COVINGTON - Be sure to wave if you see Andy Mandell, also known as Mr. Diabetes, walking on the side of the road over the next week.
Mandell is on the last leg of his Wake Up and Walk Tour, a more than 10,000-mile walk of the perimeter of the United States to raise awareness of the dangers of diabetes.
"I've been nicked a couple of times by cars," he said about his journey so far, which has consisted of about 8,900 miles and 32 states. "It's part of the gig - I'm playing in a motorized playground."
He officially started his tour on the Gulf Coast of Florida in January 2002.
"It began after a 450-mile trial walk (in December 2000) through Florida to see if I could even do it," Mandell, who has Type II diabetes, said Tuesday as he was taking a break from his walk.
After taking care of some personal matters, including having eye surgery as a result of his diabetes, he started his journey by working his way west, then north, then east and then back down south again.
Georgia is the last state on the tour before he heads back to his home state of Florida. He arrived in Madison a couple of weeks ago, where he and his tour managers are now stationed. He will stay in the Newton-Rockdale-Morgan counties area for the next week, then head to McDonough and Atlanta before heading to Macon and Savannah on his way to Florida.
He said the only time he gets into a vehicle is at the end of each walk to get into various campgrounds.
"I walk the whole time," said Mandell, who was born in Boston in 1945 and moved to Florida in 1990.
Mandell is walking to raise awareness of diabetes for his non-profit organization, Defeat Diabetes Foundation, which he started in 1991 with his brother Jerry, who was later diagnosed with diabetes, as well.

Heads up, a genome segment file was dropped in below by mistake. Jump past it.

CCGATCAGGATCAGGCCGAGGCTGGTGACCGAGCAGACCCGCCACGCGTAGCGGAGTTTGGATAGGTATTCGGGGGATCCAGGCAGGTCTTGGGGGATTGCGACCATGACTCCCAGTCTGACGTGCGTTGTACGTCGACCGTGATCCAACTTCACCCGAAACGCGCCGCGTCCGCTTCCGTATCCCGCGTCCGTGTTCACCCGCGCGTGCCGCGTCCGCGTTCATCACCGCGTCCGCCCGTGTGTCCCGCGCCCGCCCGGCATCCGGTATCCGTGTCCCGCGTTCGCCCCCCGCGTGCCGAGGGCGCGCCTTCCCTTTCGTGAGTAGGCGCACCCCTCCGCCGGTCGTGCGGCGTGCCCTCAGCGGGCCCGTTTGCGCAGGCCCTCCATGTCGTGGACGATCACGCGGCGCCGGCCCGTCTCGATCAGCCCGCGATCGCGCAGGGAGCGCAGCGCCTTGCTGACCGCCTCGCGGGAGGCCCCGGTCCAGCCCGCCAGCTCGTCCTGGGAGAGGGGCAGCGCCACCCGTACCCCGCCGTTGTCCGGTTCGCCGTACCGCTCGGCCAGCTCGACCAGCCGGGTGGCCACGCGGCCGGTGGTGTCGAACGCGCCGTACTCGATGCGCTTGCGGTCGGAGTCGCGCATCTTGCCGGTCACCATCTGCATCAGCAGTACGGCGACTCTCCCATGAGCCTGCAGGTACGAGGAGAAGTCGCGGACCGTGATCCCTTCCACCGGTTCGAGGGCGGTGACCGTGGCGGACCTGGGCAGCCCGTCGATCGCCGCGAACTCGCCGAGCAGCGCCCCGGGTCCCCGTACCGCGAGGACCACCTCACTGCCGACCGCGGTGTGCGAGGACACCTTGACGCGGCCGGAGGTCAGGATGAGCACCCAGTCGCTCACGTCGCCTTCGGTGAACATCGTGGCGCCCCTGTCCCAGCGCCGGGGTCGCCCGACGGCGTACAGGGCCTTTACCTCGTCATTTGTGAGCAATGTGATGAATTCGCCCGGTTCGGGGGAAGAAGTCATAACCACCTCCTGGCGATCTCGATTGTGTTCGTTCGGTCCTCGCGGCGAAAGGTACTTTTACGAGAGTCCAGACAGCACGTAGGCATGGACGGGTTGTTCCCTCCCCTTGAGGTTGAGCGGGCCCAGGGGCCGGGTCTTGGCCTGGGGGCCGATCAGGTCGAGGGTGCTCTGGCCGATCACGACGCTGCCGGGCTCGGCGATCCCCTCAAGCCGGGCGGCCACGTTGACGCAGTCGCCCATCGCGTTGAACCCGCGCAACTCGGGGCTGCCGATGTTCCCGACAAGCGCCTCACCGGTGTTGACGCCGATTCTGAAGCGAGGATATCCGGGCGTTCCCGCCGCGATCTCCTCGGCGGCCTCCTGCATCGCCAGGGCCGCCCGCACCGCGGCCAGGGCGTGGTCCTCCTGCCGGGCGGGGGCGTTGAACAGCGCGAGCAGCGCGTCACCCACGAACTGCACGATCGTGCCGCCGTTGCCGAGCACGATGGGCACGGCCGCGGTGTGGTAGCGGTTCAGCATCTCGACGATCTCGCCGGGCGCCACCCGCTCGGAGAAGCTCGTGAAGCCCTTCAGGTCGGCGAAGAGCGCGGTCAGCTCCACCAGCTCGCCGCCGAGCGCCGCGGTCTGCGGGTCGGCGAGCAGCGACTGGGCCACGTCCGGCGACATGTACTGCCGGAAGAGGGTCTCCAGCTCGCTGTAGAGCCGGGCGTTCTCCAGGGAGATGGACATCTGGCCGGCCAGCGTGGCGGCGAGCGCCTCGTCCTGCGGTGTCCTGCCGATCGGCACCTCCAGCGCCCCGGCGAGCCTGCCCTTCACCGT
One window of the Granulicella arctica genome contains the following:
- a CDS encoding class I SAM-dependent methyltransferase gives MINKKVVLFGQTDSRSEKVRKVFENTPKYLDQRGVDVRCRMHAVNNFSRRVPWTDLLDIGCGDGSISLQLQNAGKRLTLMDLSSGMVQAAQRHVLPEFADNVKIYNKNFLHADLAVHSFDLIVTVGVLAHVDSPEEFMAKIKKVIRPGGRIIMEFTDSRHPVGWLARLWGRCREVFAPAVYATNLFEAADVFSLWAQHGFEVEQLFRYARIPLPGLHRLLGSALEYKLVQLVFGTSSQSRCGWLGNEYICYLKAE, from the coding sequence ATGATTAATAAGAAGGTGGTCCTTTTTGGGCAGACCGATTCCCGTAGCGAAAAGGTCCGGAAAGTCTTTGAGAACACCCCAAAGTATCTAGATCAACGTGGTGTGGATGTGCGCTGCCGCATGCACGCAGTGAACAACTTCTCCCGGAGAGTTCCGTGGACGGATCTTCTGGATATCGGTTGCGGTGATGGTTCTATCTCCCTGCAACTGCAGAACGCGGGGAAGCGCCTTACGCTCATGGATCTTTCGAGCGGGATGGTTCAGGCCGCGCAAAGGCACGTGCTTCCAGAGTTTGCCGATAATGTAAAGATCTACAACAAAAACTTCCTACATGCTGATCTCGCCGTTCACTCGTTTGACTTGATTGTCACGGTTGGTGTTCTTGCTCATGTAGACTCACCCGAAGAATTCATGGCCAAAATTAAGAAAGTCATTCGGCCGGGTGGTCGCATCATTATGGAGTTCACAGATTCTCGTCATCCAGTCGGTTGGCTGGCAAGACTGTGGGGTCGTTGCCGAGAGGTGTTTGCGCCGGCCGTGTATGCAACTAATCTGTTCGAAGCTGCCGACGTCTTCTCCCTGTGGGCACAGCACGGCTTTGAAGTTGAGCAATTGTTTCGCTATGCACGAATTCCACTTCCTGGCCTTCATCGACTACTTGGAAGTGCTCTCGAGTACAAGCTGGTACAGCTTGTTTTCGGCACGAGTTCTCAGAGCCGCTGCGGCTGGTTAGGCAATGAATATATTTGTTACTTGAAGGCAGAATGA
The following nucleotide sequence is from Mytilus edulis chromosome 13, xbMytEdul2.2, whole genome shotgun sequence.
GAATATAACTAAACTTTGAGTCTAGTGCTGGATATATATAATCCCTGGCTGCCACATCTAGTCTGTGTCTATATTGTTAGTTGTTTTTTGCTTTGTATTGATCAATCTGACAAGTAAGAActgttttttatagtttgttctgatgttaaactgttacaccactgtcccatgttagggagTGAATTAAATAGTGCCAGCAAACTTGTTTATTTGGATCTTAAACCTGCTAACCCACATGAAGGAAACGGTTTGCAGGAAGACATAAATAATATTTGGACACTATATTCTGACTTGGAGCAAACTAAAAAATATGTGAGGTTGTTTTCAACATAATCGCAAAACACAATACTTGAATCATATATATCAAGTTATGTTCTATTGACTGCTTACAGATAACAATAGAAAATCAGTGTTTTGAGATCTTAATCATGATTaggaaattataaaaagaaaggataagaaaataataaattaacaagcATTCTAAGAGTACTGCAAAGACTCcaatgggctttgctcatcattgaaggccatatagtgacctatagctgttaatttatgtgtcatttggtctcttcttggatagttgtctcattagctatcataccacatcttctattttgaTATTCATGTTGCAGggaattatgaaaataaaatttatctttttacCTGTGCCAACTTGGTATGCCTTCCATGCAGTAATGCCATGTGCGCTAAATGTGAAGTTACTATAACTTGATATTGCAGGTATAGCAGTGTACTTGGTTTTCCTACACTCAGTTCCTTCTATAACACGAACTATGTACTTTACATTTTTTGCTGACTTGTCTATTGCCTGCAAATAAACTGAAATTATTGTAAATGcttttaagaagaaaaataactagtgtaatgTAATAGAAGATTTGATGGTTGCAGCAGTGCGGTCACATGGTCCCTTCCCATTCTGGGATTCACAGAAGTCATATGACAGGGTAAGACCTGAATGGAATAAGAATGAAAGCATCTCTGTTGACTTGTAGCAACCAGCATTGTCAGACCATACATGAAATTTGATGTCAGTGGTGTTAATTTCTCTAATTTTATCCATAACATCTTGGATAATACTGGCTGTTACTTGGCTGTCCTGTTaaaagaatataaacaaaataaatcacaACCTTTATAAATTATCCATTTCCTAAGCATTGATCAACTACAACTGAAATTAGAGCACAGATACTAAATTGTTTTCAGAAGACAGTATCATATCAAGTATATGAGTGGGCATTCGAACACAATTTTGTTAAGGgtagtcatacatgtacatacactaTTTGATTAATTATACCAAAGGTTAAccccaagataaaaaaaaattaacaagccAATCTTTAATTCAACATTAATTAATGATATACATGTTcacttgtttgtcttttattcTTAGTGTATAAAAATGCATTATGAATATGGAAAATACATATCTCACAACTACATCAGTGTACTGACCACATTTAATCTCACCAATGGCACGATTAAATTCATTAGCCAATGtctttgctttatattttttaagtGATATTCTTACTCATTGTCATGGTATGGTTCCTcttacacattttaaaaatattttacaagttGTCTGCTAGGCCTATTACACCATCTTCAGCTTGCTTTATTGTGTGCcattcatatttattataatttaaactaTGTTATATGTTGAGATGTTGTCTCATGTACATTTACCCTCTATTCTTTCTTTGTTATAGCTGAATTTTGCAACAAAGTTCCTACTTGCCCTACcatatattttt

"You can go eight to 10 years typically before symptoms show up," Mandell said.
Mandell was diagnosed with diabetes in 1985 after his mother talked him into going to the doctor because of family history with diabetes.
So far on his walk, he said he's handed out more than 60,000 brochures, which includes statistics and a diabetes screening test, to people he's met along his journey.
"It's a lot more than just going out for a stroll," he said. "We're sharing information for people as best as we can, creating awareness for people."
On his travels, he said he meets with mayors, governors, business community groups, schools and ordinary citizens who want to know why he's walking.
When he's not talking to media outlets or fellow people with diabetes, he said he takes about 200 to 500 pictures a day and he'll try to read or talk on the phone - "when it's safe."
In addition to avoiding roadway accidents with motorized vehicles, he said he also gets attacked by dogs "an unbelievable amount of times."
"On average, Russ (Barriger, his tour manager) comes to my rescue a couple or three times a week," Mandell said.
He said he welcomes anyone to walk with him, but he won't wait on those who tell him they want to walk with him because often times they don't show up.
Even though he isn't expecting to finish the tour until December 2008 or later, he already has plans for his next diabetes awareness project.
He is organizing the Martial Arts Defeat Diabetes Community Action Project, where he will visit martial arts students around the country to raise awareness of diabetes and fitness. More information about his organization, donations and projects are found on the Defeat Diabetes Web site, www.defeatdiabetes.org, also home to more than 2,000 pages of diabetes information.
Michelle Floyd can be reached at email@example.com.